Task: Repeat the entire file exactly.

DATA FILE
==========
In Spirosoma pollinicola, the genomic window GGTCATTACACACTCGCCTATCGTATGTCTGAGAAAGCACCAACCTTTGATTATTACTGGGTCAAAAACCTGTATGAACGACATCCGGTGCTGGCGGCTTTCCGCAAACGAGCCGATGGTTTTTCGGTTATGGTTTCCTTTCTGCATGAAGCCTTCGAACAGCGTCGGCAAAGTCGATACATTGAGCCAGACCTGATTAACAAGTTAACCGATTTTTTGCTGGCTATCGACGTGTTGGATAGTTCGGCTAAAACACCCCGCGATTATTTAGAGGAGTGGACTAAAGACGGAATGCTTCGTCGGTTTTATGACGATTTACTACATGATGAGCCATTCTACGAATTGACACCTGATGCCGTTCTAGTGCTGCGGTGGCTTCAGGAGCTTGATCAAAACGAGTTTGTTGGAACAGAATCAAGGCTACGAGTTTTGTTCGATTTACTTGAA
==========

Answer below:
In Spirosoma pollinicola, the genomic window GGTCATTACACACTCGCCTATCGTATGTCTGAGAAAGCACCAACCTTTGATTATTACTGGGTCAAAAACCTGTATGAACGACATCCGGTGCTGGCGGCTTTCCGCAAACGAGCCGATGGTTTTTCGGTTATGGTTTCCTTTCTGCATGAAGCCTTCGAACAGCGTCGGCAAAGTCGATACATTGAGCCAGACCTGATTAACAAGTTAACCGATTTTTTGCTGGCTATCGACGTGTTGGATAGTTCGGCTAAAACACCCCGCGATTATTTAGAGGAGTGGACTAAAGACGGAATGCTTCGTCGGTTTTATGACGATTTACTACATGATGAGCCATTCTACGAATTGACACCTGATGCCGTTCTAGTGCTGCGGTGGCTTCAGGAGCTTGATCAAAACGAGTTTGTTGGAACAGAATCAAGGCTACGAGTTTTGTTCGATTTACTTGAA